Vanderbilt Says Christian Club Can’t Require Leaders to be Devout Christians

Discussion in 'Religion and Ethics' started by Conservative, Apr 20, 2012.

  1. Conservative
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    Conservative Type 40

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    Vanderbilt Says Christian Club Can’t Require Leaders to be Devout Christians | FOX News & Commentary: Todd Starnes

    This would require that the group allow an atheist to be leader... or a buddhist...etc etc etc. Yes, it's highly unlikely that any of those would get voted into a leadership position, it's the principle of the thing... requiring it be allowed to begin with.

    Now, before people start whining, in the same light, it would be wrong for a Buddhist or Atheist or whatever group to be required to allow a devout Christian to be leader.

    Again, we all know these are highly unlikely to ever occur. It's the principle of the thing.
     
  2. Ariux
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    Liberals are intolerant bigots, to be sure. But, couldn't this group play the liberal's game, and allow "anyone" to be leader, as long as they swore to uphold the mission of the group (promoting Christianity). A fag or an Atheist would be incapable of upholding the mission of the group. Further, no one should be allowed to become a leader of a Christian group without the consent of the other leaders, who are already Christians, which should be enough to preserve the Christian leadership of the organization. (It would be entertaining, to say the least, to see some Jew school require a Christian student organization to have a faggot Atheist as a leader.)

    The GOP needs to work on a bill to cut off federal money from going directly to any school that discriminates against student organizations on the basis of religion.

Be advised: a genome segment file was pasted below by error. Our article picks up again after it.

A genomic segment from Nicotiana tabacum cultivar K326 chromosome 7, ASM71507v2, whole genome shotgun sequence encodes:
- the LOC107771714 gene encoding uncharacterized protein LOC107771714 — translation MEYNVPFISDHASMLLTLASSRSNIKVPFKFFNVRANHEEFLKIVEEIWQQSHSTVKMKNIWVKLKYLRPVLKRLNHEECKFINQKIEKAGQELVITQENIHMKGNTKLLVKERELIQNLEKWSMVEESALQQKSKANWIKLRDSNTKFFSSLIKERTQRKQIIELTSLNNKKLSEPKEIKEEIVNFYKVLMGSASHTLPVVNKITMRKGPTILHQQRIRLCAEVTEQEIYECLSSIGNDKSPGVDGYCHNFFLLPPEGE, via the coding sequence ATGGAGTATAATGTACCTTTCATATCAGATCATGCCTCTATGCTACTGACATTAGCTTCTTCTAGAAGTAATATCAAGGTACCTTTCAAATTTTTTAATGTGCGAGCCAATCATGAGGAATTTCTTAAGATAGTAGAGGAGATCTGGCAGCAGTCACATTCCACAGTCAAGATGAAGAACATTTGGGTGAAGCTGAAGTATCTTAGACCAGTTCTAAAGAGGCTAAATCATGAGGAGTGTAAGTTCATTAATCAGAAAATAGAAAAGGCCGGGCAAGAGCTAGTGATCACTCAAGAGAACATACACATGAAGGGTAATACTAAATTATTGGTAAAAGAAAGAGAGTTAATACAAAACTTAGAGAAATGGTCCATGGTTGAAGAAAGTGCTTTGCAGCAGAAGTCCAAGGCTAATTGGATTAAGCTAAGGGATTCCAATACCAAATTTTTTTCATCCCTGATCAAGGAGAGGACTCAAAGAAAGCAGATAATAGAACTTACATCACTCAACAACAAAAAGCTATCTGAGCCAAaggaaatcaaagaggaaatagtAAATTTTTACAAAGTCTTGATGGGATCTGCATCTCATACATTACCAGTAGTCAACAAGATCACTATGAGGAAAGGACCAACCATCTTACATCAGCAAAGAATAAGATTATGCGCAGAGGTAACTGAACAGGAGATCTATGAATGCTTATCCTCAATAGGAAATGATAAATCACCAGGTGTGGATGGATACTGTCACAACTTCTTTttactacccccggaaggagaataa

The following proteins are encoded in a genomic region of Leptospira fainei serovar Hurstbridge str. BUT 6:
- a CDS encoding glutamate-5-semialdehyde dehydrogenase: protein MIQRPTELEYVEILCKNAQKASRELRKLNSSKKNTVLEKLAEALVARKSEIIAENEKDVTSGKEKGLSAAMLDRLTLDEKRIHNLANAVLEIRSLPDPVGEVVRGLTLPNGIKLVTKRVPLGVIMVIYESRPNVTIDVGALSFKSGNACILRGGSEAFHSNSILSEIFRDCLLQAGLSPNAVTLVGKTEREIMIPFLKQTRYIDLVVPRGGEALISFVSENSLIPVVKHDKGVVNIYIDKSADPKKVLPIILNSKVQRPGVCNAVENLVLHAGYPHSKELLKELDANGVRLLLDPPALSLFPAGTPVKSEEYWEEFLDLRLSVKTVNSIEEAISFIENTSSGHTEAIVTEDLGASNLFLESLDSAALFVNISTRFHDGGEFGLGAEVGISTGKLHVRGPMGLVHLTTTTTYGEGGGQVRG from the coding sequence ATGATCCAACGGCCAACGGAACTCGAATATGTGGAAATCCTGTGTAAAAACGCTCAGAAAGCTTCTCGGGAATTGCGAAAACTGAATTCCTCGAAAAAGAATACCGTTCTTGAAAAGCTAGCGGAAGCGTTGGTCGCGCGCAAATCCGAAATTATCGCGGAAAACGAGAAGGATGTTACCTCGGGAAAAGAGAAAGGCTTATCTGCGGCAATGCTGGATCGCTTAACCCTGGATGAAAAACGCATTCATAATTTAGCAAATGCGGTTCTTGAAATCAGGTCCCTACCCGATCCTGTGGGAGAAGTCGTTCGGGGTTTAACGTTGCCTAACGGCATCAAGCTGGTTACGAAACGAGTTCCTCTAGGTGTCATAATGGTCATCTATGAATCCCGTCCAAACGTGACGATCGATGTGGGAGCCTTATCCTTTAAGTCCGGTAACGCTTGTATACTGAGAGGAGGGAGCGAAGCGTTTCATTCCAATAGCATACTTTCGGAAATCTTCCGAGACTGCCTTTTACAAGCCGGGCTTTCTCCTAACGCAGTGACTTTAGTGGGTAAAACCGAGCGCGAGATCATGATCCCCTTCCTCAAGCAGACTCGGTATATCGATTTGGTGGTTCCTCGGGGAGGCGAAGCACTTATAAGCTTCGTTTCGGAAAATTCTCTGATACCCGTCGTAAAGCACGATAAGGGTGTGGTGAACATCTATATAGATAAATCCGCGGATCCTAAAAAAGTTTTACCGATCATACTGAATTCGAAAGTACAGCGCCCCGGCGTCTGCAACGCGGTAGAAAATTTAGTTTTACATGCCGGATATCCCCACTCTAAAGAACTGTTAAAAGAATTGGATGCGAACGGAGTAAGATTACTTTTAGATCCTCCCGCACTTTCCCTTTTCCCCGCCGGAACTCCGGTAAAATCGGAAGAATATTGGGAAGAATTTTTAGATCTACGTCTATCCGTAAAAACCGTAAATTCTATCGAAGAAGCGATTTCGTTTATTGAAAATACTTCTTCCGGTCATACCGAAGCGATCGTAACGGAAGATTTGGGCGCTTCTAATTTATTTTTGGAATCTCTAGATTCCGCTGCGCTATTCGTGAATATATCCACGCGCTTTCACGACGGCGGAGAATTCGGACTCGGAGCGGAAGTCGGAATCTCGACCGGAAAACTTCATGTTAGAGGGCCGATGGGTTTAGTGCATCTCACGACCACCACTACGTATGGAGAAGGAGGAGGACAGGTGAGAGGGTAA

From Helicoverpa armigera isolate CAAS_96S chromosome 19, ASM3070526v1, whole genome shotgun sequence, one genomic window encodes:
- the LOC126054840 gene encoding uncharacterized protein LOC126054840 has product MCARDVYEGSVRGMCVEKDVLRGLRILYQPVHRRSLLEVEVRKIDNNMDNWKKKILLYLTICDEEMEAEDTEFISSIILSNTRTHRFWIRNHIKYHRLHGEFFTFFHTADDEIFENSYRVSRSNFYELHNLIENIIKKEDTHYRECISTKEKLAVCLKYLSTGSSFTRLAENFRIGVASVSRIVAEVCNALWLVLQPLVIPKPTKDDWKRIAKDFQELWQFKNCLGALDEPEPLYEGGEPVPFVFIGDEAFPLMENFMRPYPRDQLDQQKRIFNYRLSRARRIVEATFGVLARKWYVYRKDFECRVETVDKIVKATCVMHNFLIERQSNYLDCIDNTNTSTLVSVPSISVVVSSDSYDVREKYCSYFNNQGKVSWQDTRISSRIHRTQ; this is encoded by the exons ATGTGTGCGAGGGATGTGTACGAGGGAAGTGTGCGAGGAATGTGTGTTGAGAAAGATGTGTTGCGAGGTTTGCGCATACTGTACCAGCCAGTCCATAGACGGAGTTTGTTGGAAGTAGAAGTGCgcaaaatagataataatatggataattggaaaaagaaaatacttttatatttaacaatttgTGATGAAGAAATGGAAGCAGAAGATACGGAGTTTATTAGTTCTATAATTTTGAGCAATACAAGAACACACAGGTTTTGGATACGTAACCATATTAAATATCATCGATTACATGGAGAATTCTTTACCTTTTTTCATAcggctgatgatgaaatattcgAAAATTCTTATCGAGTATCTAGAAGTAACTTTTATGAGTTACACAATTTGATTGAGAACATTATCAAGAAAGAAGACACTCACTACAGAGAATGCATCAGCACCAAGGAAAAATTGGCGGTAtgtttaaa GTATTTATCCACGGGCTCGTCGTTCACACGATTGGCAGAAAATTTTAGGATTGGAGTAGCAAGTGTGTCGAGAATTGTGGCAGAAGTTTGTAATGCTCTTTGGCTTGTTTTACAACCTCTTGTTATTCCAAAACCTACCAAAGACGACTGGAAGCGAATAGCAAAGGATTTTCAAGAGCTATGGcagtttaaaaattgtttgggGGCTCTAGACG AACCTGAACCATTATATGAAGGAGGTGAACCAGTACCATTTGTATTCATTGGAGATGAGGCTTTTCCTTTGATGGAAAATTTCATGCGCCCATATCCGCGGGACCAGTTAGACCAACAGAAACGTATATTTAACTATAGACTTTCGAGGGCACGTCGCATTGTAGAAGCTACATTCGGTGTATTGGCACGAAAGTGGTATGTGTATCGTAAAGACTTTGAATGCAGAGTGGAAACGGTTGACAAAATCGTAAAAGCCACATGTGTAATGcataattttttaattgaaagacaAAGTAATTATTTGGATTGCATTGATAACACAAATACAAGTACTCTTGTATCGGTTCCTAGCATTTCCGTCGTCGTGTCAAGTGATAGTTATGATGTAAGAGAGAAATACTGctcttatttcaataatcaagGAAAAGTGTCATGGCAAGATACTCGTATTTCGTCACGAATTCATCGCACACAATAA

3. AmericanFirst
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    AmericanFirst Gold Member

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    It is not discrimination just because a Christian group wants to uphold Christian principals.
     
  4. C_Clayton_Jones
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    C_Clayton_Jones Diamond Member

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    What exactly is it you’re objecting to?

    Vanderbilt is a private university, not subject to First Amendment restrictions.

    And even if one could successfully argue Vanderbilt is subject to the Constitution, as a result of its receipt of Federal funds, for example, the Supreme Court has ruled that state universities’ nondiscrimination policies are Constitutional, that they in no way violate freedom of association, religious expression, or freedom of speech. See: CHRISTIAN LEGAL SOC. CHAPTER OF UNIV. OF CAL.,HASTINGS COLLEGE OF LAW v. MARTINEZ

    You may admonish the university as a consequence of its ‘principles,’ but your only other recourse would be to not send your children to Vanderbilt.
     
  5. Conservative
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    why are the principles of the university important enough to up hold, but not the principles of the group in question?
     

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